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Bonded through kidney ills

KERRY GALLAGHER
Last updated 08:40 14/06/2012
kidney
Photo: JOHN SELKIRK

FLASHBACK: Jonah Lomu and Joeli Vidiri celebrate in the dressing room after the 1997 NPC semifinal when they played for Counties. Both men had their playing careers cut short by kidney disease.

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Bay Chronicle

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Their stories could not be more different – except for an illness that brings them together.

Former star rugby wing Joeli Vidiri and 8-year-old Tristin Mackay are the faces of Kidney Kids.

The former had a stellar career for the Auckland Blues and played for the All Blacks before being cut down by illness. The latter met his challenges much earlier in life.

Tristin was born with Prune Belly Syndrome, a one in 80,000 condition and was only given 10 days to live. But nearly nine years later he has overcome the odds and his mother Helon calls him "a miracle".

He only has a third of one kidney functioning though and will need a transplant one day. Helon will be the donor.

Needing a kidney transplant is a bond Tristin shares with Mr Vidiri, who he met last year. Both are teaming up to raise awareness of kidney illnesses.

Mr Vidiri, 38, suffers from nephritis, a disease that affects the kidneys' blood filter. He has been waiting for a kidney transplant since 2001.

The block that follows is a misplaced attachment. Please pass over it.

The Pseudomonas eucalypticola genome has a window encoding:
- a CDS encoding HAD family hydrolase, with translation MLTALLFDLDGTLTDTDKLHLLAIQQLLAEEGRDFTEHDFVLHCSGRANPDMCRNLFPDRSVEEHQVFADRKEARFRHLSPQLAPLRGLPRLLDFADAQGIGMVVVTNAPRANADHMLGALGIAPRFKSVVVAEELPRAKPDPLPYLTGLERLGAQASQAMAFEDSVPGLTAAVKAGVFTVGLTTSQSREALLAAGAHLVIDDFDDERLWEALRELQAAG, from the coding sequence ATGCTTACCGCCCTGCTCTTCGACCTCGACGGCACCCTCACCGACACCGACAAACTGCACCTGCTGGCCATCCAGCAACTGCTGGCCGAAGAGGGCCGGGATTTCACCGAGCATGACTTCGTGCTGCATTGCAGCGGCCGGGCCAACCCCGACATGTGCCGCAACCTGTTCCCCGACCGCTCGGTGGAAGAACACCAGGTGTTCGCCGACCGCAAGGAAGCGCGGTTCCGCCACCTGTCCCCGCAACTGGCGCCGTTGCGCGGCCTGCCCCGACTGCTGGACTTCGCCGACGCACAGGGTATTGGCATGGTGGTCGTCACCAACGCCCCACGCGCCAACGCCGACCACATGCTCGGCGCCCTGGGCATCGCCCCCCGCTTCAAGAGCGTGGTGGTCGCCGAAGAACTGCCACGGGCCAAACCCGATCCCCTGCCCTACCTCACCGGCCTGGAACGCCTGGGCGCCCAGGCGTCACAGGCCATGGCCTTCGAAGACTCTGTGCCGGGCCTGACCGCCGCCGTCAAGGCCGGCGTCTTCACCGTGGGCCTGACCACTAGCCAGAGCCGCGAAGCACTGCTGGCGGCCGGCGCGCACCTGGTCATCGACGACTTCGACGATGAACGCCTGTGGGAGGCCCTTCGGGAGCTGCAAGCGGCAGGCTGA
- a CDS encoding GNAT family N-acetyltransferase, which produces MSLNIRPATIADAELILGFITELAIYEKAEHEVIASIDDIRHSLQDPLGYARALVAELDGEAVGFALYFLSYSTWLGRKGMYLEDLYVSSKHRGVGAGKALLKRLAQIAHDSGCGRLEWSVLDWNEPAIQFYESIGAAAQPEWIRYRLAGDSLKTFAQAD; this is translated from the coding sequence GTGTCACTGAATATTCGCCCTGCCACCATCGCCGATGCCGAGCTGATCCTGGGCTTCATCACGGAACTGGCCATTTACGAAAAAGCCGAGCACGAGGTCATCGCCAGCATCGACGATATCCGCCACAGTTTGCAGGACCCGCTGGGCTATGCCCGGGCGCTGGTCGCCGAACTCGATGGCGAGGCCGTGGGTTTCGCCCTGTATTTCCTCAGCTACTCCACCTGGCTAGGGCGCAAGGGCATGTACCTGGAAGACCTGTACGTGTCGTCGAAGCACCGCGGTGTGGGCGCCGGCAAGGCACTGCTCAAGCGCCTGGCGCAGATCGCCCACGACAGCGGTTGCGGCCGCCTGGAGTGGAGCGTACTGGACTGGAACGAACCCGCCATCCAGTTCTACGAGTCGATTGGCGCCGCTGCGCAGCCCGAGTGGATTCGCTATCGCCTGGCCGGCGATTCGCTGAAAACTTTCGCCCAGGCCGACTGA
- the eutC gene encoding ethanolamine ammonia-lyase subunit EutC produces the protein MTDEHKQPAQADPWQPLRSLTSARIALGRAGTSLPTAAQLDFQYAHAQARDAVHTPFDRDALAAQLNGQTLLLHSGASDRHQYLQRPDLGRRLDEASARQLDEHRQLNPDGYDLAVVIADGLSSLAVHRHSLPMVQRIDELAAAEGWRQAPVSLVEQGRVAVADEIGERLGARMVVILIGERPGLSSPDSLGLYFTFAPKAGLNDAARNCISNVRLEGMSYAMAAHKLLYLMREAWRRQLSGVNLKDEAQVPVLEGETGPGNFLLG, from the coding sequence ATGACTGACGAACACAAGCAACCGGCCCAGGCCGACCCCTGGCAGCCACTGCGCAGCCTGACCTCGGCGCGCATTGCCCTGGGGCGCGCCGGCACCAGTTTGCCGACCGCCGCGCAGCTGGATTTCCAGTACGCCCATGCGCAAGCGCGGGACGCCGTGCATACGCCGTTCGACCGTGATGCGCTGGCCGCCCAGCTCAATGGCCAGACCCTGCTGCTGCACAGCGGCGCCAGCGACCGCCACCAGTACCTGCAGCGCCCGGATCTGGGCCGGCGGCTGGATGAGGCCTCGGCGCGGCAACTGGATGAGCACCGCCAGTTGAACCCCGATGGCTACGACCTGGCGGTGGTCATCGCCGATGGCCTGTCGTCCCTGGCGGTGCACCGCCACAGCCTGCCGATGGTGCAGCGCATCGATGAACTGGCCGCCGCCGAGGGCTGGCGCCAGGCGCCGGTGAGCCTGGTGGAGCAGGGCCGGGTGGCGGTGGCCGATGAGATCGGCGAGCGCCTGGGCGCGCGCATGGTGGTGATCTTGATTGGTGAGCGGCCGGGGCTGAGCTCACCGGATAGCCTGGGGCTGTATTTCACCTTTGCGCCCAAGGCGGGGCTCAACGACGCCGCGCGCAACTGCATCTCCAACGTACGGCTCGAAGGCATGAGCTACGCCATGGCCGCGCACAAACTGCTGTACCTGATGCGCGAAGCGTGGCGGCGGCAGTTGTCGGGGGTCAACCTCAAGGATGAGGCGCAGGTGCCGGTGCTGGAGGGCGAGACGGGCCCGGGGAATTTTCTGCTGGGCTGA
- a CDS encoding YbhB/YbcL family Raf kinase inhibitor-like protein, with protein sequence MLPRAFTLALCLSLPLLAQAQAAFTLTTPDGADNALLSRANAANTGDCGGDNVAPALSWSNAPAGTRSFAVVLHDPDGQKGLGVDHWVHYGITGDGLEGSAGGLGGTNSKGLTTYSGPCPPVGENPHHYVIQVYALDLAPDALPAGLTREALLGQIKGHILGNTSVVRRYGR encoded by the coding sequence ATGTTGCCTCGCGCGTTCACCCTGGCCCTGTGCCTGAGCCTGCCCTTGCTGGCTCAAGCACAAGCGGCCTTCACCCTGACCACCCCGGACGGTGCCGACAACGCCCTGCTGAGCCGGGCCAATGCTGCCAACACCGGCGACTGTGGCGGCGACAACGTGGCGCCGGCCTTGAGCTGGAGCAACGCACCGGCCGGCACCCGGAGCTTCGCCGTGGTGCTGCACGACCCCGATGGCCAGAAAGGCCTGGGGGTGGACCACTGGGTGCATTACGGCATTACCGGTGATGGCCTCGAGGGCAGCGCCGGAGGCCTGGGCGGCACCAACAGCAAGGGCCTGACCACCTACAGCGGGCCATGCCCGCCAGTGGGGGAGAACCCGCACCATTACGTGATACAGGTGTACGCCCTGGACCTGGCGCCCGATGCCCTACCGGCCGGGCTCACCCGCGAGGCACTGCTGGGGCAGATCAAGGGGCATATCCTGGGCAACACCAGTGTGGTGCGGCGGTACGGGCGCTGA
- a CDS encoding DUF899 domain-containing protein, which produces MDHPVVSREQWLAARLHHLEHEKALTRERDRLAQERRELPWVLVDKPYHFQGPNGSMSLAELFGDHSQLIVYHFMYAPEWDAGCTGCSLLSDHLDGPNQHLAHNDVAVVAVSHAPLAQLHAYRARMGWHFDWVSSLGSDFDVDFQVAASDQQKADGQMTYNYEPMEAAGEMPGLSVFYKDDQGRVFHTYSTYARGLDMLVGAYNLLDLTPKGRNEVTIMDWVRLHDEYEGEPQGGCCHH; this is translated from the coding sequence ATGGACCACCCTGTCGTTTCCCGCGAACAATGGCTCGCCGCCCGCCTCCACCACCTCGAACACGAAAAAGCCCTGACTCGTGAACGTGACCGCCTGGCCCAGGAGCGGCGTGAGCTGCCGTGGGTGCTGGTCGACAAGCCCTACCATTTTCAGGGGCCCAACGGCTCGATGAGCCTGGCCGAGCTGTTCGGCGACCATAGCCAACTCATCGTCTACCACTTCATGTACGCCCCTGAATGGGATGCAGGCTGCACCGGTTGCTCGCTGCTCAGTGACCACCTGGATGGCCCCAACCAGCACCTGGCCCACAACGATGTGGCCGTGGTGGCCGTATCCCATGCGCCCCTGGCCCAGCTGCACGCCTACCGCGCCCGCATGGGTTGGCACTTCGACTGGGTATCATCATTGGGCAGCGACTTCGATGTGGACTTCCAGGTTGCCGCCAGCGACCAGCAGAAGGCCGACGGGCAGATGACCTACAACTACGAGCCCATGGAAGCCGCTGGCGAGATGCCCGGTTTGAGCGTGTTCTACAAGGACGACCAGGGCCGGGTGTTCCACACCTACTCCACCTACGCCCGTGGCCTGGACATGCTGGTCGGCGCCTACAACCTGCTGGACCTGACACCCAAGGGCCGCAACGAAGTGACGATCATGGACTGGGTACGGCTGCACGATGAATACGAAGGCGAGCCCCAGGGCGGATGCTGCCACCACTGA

The former All Black, Fijian national and Blues wing was on top of his game in the late 1990s. The then-powerful Blues had a strikeforce the envy of any team in the world with Jonah Lomu on the other wing.

But superstardom did not save Mr Vidiri, or Mr Lomu, from succumbing to kidney disease. Both had their careers cut short and each underwent dialysis treatment.

Mr Vidiri realised his life expectancy would reduce drastically if he didn't receive a transplant. But to date, unlike his friend Mr Lomu, no donors have been found.

Meanwhile he has been raising awareness about kidney disease with the Auckland Kidney Society and Kidney Kids – a parent-driven organisation set up to meet the needs of children, and the families of children, who have kidney disorders.

Mr Vidiri is co-patron and Mr Lomu is patron.

Mr Vidiri played two tests for the All Blacks and 11 times for Fiji, his country of birth. He also played sevens for both, and won a gold medal for New Zealand at the 1998 Commonwealth Games. He played 61 times for the Blues in Super rugby and 71 times for Counties Manukau in the National Provincial Championship – now the ITM Cup.

WAYS TO GIVE: Donations can be made at the Northern News, 60 Broadway, Kaikohe, or The Bay Chronicle at the Meridian Building, 93 Kerikeri Rd, or posted to Project Kidney, Mad Butcher and Suburban Newspapers Community Trust, PO Box 92815, Penrose, Auckland.

Or you can bank your contribution direct into the Project Kidney account 03 02430268896 00 at any Westpac branch.

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